Lusia Harris, first and only woman officially drafted by the NBA, dies at 66

Women’s basketball pioneer Lusia Harris dies at age 66, her Delta State alma mater announcement Tuesday. Harris was the first – and only – woman officially drafted by an NBA team and scored the first field goal in women’s Olympic basketball history.

Harris, a center, played collegiate basketball at Delta State, leading the team to three consecutive AIAW national titles from 1975 to 1977. She was named MVP in all three seasons and won the first-ever Honda Sports Award for basketball in his senior year. Harris averaged 25.9 points and 14.4 rebounds per game in college, taking Delta State to a 109-6 record during his tenure; she is still the school record holder for career points (2,981) and rebounds (1,662).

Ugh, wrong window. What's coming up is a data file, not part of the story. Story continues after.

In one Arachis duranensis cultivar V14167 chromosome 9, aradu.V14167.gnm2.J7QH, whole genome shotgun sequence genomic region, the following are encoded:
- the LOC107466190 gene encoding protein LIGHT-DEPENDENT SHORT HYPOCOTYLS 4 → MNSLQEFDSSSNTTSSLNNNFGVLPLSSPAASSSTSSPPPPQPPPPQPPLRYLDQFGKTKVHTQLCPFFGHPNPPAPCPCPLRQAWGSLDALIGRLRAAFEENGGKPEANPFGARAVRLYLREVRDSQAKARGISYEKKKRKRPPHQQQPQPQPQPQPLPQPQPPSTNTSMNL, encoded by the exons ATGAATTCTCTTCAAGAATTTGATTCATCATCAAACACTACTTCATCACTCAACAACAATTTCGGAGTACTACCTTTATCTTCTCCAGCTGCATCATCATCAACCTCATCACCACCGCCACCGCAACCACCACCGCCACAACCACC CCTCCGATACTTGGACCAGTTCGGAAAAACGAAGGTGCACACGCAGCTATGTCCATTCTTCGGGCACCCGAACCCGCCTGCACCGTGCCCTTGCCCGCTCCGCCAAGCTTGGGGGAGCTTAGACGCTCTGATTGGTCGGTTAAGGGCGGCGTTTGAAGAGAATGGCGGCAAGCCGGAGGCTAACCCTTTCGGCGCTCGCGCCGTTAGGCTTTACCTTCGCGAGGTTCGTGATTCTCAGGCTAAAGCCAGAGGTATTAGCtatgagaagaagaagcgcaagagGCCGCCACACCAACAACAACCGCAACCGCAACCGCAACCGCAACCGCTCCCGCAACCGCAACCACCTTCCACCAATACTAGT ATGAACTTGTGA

Harris was named to the United States Women’s National Team in 1975 and later competed in the 1976 Olympics – the first year women’s basketball was included in the Games. She scored the first points in the first game of the tournament, with the United States eventually winning the silver medal behind the Soviet Union team.

The following year, she was selected by the New Orleans Jazz with the 137th pick in the 1977 NBA draft, but refused to try out for the team – she was pregnant at the time. She was technically the second woman ever drafted by an NBA team after the San Francisco Warriors selected Denise Long in 1969, but that pick was overturned.

Harris’ only professional games were in the 1980 Women’s Professional Basketball League playoffs for the Houston Angels, shortly after having her first of four children. After her playing career, Harris held several collegiate coaching positions.

She was inducted into the Naismith Basketball Hall of Fame in 1992, becoming one of the first two women to enter the hall alongside Nera White. In June 2021, a short documentary about Harris titled “The Queen of Basketball” made its debut at the Tribeca Film Festival.

(Photo courtesy of Delta State Press Release)